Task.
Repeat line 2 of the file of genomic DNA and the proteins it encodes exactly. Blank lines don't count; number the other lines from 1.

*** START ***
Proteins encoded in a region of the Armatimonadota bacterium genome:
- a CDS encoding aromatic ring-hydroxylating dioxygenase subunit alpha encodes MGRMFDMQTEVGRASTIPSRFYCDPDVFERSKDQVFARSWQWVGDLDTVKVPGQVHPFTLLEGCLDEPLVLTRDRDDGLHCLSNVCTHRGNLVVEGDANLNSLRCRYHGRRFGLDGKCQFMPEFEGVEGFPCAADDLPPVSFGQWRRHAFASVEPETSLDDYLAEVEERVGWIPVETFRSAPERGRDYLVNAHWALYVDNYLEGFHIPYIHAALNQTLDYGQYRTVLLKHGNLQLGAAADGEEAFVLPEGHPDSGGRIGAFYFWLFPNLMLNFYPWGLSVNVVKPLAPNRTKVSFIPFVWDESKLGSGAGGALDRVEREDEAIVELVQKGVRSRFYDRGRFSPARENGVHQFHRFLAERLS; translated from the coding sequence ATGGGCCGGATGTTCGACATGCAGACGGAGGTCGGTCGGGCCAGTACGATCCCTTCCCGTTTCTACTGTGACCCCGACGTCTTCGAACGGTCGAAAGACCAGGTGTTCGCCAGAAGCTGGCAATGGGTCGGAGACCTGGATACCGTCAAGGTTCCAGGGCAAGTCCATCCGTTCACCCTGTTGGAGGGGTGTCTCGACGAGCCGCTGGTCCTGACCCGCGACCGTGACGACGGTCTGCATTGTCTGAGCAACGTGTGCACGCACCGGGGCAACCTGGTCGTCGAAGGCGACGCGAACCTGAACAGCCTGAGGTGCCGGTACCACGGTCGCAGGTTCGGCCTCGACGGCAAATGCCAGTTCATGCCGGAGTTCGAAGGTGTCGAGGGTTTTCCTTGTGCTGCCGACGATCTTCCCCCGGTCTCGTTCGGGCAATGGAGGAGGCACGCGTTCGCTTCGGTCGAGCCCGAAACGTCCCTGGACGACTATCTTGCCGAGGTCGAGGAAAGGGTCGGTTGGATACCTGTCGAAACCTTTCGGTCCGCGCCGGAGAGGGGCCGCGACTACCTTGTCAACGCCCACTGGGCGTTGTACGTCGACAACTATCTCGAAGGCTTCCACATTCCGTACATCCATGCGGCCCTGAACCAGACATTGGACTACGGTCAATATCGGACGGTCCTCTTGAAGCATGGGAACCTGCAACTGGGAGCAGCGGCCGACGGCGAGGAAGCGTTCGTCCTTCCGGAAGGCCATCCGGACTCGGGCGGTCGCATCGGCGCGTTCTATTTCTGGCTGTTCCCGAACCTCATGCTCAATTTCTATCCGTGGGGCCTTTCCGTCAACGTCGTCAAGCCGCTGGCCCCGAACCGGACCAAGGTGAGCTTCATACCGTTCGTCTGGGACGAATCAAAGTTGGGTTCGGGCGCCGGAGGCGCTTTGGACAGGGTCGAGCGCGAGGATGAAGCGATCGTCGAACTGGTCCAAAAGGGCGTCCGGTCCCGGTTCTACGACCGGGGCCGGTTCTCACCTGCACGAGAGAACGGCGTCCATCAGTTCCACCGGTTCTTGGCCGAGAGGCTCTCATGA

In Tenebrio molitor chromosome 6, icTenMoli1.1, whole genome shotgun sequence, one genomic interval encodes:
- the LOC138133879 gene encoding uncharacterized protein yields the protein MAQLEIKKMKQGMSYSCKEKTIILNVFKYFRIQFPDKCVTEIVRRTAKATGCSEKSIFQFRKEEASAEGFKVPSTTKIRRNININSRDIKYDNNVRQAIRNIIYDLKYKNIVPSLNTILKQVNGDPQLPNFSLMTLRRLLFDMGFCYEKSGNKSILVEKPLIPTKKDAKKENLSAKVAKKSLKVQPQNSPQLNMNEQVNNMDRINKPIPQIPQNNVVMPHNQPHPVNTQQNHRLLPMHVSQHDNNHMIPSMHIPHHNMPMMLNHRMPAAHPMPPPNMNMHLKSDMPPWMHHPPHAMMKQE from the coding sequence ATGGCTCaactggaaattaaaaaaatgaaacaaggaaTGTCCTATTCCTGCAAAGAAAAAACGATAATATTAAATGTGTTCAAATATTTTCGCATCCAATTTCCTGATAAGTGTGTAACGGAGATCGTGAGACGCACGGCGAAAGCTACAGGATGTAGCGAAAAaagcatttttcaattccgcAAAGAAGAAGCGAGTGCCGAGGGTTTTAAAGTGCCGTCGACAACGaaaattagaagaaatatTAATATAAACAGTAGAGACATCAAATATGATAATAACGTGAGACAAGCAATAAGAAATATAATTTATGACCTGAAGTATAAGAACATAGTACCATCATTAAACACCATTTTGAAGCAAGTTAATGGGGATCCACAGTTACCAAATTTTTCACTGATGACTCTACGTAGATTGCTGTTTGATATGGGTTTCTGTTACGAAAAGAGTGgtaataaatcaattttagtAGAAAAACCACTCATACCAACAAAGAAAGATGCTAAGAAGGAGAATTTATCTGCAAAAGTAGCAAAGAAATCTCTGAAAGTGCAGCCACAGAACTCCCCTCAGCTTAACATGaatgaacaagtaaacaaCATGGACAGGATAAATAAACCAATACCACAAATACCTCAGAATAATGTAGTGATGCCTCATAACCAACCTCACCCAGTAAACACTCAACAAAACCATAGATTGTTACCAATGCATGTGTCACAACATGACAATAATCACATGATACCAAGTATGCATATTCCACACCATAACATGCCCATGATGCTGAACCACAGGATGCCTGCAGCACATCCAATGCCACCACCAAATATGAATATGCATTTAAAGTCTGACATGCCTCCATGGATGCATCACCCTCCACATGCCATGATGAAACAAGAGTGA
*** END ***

- a CDS encoding aromatic ring-hydroxylating dioxygenase subunit alpha encodes MGRMFDMQTEVGRASTIPSRFYCDPDVFERSKDQVFARSWQWVGDLDTVKVPGQVHPFTLLEGCLDEPLVLTRDRDDGLHCLSNVCTHRGNLVVEGDANLNSLRCRYHGRRFGLDGKCQFMPEFEGVEGFPCAADDLPPVSFGQWRRHAFASVEPETSLDDYLAEVEERVGWIPVETFRSAPERGRDYLVNAHWALYVDNYLEGFHIPYIHAALNQTLDYGQYRTVLLKHGNLQLGAAADGEEAFVLPEGHPDSGGRIGAFYFWLFPNLMLNFYPWGLSVNVVKPLAPNRTKVSFIPFVWDESKLGSGAGGALDRVEREDEAIVELVQKGVRSRFYDRGRFSPARENGVHQFHRFLAERLS; translated from the coding sequence ATGGGCCGGATGTTCGACATGCAGACGGAGGTCGGTCGGGCCAGTACGATCCCTTCCCGTTTCTACTGTGACCCCGACGTCTTCGAACGGTCGAAAGACCAGGTGTTCGCCAGAAGCTGGCAATGGGTCGGAGACCTGGATACCGTCAAGGTTCCAGGGCAAGTCCATCCGTTCACCCTGTTGGAGGGGTGTCTCGACGAGCCGCTGGTCCTGACCCGCGACCGTGACGACGGTCTGCATTGTCTGAGCAACGTGTGCACGCACCGGGGCAACCTGGTCGTCGAAGGCGACGCGAACCTGAACAGCCTGAGGTGCCGGTACCACGGTCGCAGGTTCGGCCTCGACGGCAAATGCCAGTTCATGCCGGAGTTCGAAGGTGTCGAGGGTTTTCCTTGTGCTGCCGACGATCTTCCCCCGGTCTCGTTCGGGCAATGGAGGAGGCACGCGTTCGCTTCGGTCGAGCCCGAAACGTCCCTGGACGACTATCTTGCCGAGGTCGAGGAAAGGGTCGGTTGGATACCTGTCGAAACCTTTCGGTCCGCGCCGGAGAGGGGCCGCGACTACCTTGTCAACGCCCACTGGGCGTTGTACGTCGACAACTATCTCGAAGGCTTCCACATTCCGTACATCCATGCGGCCCTGAACCAGACATTGGACTACGGTCAATATCGGACGGTCCTCTTGAAGCATGGGAACCTGCAACTGGGAGCAGCGGCCGACGGCGAGGAAGCGTTCGTCCTTCCGGAAGGCCATCCGGACTCGGGCGGTCGCATCGGCGCGTTCTATTTCTGGCTGTTCCCGAACCTCATGCTCAATTTCTATCCGTGGGGCCTTTCCGTCAACGTCGTCAAGCCGCTGGCCCCGAACCGGACCAAGGTGAGCTTCATACCGTTCGTCTGGGACGAATCAAAGTTGGGTTCGGGCGCCGGAGGCGCTTTGGACAGGGTCGAGCGCGAGGATGAAGCGATCGTCGAACTGGTCCAAAAGGGCGTCCGGTCCCGGTTCTACGACCGGGGCCGGTTCTCACCTGCACGAGAGAACGGCGTCCATCAGTTCCACCGGTTCTTGGCCGAGAGGCTCTCATGA